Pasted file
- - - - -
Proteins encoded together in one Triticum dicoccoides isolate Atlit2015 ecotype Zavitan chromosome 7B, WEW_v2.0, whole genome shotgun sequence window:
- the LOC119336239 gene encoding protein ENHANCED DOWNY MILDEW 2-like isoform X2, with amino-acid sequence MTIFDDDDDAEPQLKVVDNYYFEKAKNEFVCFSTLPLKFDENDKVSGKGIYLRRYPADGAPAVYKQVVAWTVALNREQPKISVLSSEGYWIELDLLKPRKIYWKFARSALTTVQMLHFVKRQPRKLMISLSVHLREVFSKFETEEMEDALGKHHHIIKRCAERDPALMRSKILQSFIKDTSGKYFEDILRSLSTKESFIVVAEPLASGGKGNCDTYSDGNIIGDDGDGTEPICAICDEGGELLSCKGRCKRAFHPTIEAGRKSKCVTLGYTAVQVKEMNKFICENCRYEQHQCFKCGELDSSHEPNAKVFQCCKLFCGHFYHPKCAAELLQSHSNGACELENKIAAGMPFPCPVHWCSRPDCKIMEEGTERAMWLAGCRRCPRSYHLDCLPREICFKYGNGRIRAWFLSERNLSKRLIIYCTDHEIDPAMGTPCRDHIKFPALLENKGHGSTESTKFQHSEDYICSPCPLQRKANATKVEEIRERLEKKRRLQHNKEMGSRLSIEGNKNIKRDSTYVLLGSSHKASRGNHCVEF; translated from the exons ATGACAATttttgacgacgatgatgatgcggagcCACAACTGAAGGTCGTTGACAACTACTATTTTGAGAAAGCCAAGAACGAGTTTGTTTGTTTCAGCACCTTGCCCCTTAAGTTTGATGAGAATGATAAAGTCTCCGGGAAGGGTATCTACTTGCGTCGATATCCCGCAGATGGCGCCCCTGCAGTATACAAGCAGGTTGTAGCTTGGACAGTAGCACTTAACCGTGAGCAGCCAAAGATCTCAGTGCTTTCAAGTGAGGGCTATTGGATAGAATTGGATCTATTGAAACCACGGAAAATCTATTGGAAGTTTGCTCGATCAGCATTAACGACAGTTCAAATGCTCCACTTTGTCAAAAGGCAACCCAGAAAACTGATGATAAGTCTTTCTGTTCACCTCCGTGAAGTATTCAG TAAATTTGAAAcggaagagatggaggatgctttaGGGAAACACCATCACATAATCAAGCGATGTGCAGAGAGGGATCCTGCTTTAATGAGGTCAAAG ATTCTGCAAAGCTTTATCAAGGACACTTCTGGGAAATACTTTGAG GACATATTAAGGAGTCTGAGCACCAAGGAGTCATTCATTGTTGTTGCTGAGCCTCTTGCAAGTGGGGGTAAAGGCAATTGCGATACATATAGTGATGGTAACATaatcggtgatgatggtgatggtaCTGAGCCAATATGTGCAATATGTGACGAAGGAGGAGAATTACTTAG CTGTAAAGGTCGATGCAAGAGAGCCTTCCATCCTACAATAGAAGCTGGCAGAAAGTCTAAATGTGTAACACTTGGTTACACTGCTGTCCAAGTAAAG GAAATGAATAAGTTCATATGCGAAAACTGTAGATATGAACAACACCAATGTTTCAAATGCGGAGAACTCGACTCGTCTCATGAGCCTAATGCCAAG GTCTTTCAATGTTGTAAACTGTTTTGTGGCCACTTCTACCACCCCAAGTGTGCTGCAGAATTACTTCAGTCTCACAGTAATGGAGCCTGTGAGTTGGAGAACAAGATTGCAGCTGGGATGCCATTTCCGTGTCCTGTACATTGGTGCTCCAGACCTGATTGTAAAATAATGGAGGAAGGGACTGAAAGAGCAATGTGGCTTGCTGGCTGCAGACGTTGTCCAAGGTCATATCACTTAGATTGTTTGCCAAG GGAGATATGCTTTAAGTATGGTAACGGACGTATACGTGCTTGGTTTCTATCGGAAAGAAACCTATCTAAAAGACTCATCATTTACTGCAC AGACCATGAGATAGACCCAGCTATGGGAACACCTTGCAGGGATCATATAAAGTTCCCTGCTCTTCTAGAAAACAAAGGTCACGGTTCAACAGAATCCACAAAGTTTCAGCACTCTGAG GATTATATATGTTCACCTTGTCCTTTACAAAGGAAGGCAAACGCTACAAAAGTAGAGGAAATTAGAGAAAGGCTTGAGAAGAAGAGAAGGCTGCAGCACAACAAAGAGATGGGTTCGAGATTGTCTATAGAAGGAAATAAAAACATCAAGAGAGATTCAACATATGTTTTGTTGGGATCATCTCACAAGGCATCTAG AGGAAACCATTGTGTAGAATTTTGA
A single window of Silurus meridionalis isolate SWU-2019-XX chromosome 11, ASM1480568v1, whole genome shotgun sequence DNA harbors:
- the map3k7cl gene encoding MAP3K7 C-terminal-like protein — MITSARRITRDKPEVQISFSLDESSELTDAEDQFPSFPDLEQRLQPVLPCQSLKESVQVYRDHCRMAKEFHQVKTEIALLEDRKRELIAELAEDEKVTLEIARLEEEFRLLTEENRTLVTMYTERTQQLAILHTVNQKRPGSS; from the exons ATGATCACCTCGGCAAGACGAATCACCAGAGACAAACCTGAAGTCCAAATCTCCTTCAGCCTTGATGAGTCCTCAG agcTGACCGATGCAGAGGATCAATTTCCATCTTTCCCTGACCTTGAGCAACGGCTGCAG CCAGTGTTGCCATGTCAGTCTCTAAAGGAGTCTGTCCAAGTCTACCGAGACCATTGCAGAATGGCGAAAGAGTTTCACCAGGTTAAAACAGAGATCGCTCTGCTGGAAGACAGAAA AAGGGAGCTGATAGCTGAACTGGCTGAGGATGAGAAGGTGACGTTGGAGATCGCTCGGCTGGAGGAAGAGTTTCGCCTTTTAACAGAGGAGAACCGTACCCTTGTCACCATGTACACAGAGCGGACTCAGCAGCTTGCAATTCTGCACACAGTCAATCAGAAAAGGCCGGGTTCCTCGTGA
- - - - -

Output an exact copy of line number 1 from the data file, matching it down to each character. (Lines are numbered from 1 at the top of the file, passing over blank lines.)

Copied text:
Proteins encoded together in one Triticum dicoccoides isolate Atlit2015 ecotype Zavitan chromosome 7B, WEW_v2.0, whole genome shotgun sequence window: